Pies AND THIGHS
When workdays are spent elbow-deep in pâte brisée and seasonal produce, it consumes you. Simple words that a non-pie person would glance at and clearly understand conjure a different scenario to an individual fixated with fruit and crust.
Quickly scanning my inbox, I could have sworn the e-mail posed the question, “How do you feel about your Pies?” This instantly captured my attention, edging out Christian Mingle and ProbioSlim. On closer inspection, it appeared to be some sort of food related survey. Why else would the word ‘thighs’ have been tossed into the mix? My thoughts instantly turned to a popular restaurant on the Lower East Side (and also in Williamsburg) specializing in Southern cuisine. Assuming the questionnaire had something to do with Zagat or Urbanspoon was short-sighted as I quickly learned. My response and the reply that followed catapulted me into an adventure of photojournalism with a side order of thighs. Mine.
I might as well live in a pineapple under the sea because the expression “thigh gap” is not part of my vernacular. However, in our obsessively size zero culture, women think about, even agonize about this topic. Say the word ‘thigh’ and I’m fixated on a buttermilk marinade spiked with hot sauce, followed by a double-dip of flour and matzoh meal.
In replying to the aforementioned e-mail, I indicated my disinterest in what Jessie always referred to when frying chicken as the ‘second joint.’ As for my personal thighs tucked beneath my commercial white apron, rarely do I give them a thought. I was thinking about them a few days later however, when my baker’s legs and thighs climbed aboard NJ Transit. Swiping my Metro card in the direction of lower Broadway, I arrived at the offices of The Huffington Post.
Suffice to say that two dozen women (plus one baker) had agreed to participate in a photo essay weighing in on the topic of thigh image. We were a group of various ages, sizes and occupations. The woman being photographed ahead of me epitomized bendy and stretchy; she was a yoga instructor. Waiting just outside the studio, I could hear every exchange between subject, photographer and journalist. It was a surreal reminder of days gone by, sitting in a hallway on a folding chair waiting to audition. When you try to focus and overhear the person ahead of you reciting your monologue. In this instance, seated on a comfy sofa I listened and reasoned. Clearly this woman is capable of downward dog, but can she bake a cherry pie?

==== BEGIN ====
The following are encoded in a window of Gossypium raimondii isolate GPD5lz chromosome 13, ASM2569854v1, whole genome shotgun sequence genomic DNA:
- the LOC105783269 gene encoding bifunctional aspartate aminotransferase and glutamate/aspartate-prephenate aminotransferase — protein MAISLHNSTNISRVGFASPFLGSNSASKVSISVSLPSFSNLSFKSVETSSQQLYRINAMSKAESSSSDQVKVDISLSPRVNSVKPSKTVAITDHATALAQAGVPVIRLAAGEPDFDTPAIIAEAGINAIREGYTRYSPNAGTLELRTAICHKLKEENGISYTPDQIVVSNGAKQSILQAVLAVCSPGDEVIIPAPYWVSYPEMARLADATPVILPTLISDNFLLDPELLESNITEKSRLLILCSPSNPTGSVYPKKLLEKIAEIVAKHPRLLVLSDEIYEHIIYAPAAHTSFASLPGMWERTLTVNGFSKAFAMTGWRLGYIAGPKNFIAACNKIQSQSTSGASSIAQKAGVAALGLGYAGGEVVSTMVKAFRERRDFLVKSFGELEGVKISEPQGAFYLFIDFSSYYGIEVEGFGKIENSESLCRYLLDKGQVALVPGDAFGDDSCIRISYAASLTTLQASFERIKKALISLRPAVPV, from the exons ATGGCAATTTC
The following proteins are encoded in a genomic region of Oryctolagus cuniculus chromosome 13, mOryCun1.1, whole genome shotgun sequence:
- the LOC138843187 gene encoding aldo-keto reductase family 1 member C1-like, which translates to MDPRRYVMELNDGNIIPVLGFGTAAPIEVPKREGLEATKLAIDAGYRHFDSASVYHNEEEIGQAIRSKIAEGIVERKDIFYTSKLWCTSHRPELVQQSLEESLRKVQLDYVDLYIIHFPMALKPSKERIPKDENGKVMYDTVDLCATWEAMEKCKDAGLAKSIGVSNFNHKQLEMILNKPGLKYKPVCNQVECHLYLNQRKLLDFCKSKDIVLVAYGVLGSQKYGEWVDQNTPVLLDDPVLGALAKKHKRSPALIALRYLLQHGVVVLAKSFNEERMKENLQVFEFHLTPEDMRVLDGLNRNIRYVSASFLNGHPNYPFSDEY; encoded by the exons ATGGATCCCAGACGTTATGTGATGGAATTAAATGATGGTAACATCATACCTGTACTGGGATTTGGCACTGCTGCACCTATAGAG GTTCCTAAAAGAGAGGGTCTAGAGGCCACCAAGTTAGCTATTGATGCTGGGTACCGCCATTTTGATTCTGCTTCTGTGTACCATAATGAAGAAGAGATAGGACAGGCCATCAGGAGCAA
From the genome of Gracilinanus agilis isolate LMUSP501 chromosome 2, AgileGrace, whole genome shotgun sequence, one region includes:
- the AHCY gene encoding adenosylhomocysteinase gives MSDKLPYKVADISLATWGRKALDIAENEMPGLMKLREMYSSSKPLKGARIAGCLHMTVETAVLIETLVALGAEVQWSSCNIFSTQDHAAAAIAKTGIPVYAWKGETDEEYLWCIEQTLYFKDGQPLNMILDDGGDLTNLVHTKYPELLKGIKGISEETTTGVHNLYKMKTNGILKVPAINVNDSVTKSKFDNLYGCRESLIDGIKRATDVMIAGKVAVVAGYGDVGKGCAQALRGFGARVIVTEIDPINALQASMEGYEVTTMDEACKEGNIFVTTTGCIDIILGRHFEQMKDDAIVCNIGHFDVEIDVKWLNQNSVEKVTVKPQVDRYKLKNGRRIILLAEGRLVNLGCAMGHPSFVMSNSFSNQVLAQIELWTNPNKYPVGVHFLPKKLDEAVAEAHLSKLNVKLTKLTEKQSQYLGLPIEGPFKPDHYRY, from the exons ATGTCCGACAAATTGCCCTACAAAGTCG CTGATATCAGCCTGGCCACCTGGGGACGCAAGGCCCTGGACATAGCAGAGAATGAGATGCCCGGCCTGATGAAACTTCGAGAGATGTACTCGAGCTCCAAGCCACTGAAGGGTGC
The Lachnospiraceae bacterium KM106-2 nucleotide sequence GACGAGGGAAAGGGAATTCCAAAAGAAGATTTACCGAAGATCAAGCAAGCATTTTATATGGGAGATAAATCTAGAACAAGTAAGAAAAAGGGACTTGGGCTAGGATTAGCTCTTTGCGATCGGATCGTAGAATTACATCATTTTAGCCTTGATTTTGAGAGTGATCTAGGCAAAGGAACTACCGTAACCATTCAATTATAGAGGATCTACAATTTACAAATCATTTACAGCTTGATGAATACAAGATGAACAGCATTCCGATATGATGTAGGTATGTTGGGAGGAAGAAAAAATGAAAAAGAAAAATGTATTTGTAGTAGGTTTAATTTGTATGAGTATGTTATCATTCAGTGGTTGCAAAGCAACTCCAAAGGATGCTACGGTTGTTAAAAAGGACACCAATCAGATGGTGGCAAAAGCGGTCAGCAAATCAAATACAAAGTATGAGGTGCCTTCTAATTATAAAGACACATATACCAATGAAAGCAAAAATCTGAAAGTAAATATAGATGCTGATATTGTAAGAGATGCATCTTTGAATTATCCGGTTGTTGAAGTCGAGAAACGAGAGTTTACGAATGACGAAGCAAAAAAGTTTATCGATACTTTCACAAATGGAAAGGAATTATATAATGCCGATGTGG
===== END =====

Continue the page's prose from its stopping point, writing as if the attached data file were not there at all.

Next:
Ushered into the studio, not-so-subtly tripping over power strips and barely toppling backdrops and reflectors, it was time for my close-up. The man behind the camera and the woman behind the words were extremely patient and generous, explaining the importance of using photos that were unretouched. I was on board with that. Except when learning that all of the photo subjects were to be barefoot. When you photograph the toes of a runner, there is no good side. The click of the camera shutter helped drown out the cracking of my knees. Echoing in my head were the comments of the previous photo subject, all about strength and power and flexibility. Barefooted with my toes hugging a black mat, there was a hint of dance audition in the air. Step, touch, step, touch, turn and turn, stub toe and again. Clearly there would be no callback for me.
The following day, a new email arrived thanking me for participating in the photo shoot. Subjects were asked to sum up our feelings about our thighs. Reflecting on the part of my leg south of hip and north of knee triggered an honest yet succinct response. One week later, the post went live. Thoughtfully penned by staff writer Rebecca Adams and beautifully captured by photographer Damon Dahlen, there was nary an airbrushed photo amongst the crowd. In my mind this called for celebration.
Seizing the opportunity to recognize my new found thigh-lebrity amidst a small flock of admirers, I rounded up Mr. Sweet As Pie and telephoned Blondilocks. Master/Master was unable to join us from his post in Nantucket, but was there in fried chicken and waffle spirit. Destination? 43 Canal Street, aka Pies n’ Thighs.
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Professional Pie-isms & Seasonal Sarcasm